(remixed from Christmases past, but the sentiments remain true)
Though it was warm enough this morning to have a window open, the forecast tonight is for cold and the central heat is keeping the chill of the outside world at bay with a steady, soothing hum.
The only light radiating – other than that from the television’s glow – is from the lights of the Christmas tree which Paloma has trimmed with care.
(and, astoundingly, Ravi has not attempted to scale…yet)
On the television screen is Bedford Falls.
I didn’t grow up with viewings of It’s A Wonderful Life, which is odd I suppose as I was a kid in the ’70s.
It was during that decade that the copyright on the film lapsed and the movie was being aired repeatedly during the holiday season on independent television stations.
Suddenly, it had become a beloved, Christmas staple.
Somehow, I didn’t watch It’s A Wonderful Life until I was in my early twenties and rented it from the video store next to the record store where I worked.
I had two days off, I was broke, and I wanted to veg. There was It’s A Wonderful Life. I shrugged and figured I was due.
It was the middle of July.
Now, an annual viewing, seasonally adjusted, is a bit of a tradition. So, I’m stretched out on the couch and watching as the plans of Jimmy Stewart get laid to waste one by one – no travel, no college, no life in the dirty city.
(and, as I think about it, I’ve been fortunate to do all of those things he’d set out to do)
Paloma was up very early this morning, so she’s not watching. She’d likely have passed anyhow as she finds the flick to be depressing.
(it is a bit of a grim slog to Jimmy Stewart’s epiphany)
A lot of folks watching tonight likely identify with the struggles of the working class citizens of Bedford Falls.
There is a dreary rain falling outside and gusts of wind. I can feel by touching the window that the temperature is dropping.
My eyes kept catching snatches of items about the living room in the firefly flickers from the black and white images on the screen.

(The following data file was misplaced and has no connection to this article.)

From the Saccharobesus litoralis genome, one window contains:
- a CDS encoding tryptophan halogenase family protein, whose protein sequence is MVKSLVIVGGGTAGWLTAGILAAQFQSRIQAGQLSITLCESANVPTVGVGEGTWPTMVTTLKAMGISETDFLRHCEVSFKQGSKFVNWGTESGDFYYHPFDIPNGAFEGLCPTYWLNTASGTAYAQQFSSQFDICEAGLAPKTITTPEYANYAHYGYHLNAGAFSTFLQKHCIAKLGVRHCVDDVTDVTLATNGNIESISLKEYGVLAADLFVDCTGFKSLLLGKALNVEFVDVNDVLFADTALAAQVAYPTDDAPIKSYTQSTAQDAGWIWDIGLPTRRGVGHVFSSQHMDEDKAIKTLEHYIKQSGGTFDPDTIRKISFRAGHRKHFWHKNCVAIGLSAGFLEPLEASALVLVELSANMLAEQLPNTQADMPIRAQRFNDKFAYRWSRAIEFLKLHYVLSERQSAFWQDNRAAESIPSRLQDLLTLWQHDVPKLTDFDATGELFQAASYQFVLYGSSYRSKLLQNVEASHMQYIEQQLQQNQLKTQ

Bob Marley is smiling from some odd print that has him juxtaposed against stars and stripes. Godzilla battles the Smog Monster on a framed Japanese poster – a very nifty gift from Paloma.
There’s some of Paloma’s artwork on the wall as well as a cattle skull painted metallic silver, a British Union Jack and a Singaporean flag, a subway poster for The Boomtown Rats’ In The Long Grass, a clock with The Verve’s Richard Ashcroft’s face, and numerous other unusual artifacts.
There are a thousand or so CDs we’ve kept on one wall; a thousand or so vinyl albums filed against another wall.
We have creature comforts.
Ravi is asleep on a large chair, curled into a small ball of black fur and Ju Ju sits on the back of the couch staring out the window behind me.
Pizza is most certainly curled up with Paloma, sleeping in the next room.
We have a home.
It’s peaceful, it’s comforting, and, to have what we have, it is quite wonderful.
Here are four modern songs of the season that I must hear each Christmas…
Wendy & Lisa with Seal – The Closing Of The Year
from Just Say Noël (1996)
“If I cannot bring you comfort
Then at least I bring you hope
For nothing is more precious
Than the time we have and so
We all must learn from small misfortune
Count the blessings that are real
Let the bells ring out for Christmas
At the closing of the year”
The Pogues with Kirsty MacColl – Fairytale Of New York
from If I Should Fall From Grace With God (1988)
Gritty and gorgeous, poignant and profane – I’m not sure how it is possible to resist the charms of Fairytale Of New York.
Band Aid – Do The Know It’s Christmas? (12″ version)
from Do The Know It’s Christmas? single (1984)
Band Aid’s charity single from 1984 has been pretty maligned and, granted, it might not be a stellar musical effort, but, if you were a young music fan at the time, it had a certain charm that it likely retains to this day. It featured some of the superstar acts of the early MTV era and it was one of the first musical events I had lived through.
And, if you were a kid at the time, it very well was one of the first times you realized that as big as the world might be, it was one world. And, maybe it made you stop and think that there are a lot of people in the world who might not have the simplest things which we take for granted, not just at Christmas, but each and every day.
At least it did for me.
The Waitresses – Christmas Wrapping
from I Could Rule The World If I Could Only Get The Parts (1982)
The Waitresses only released one full-length album and an EP of their quirky, New Wave rock. But, despite their scant output, the group notched two, enduring classics – the sassy I Know What Boys Like and their modern holiday classic Christmas Wrapping.
I first heard the song on 97X during Christmas ’83 as I was discovering modern rock and it was immediately memorable.
Years later, I’d much better relate to the story within the song, and, somehow, despite how many times I’ve heard it, the ending is still a surprise that makes me smile.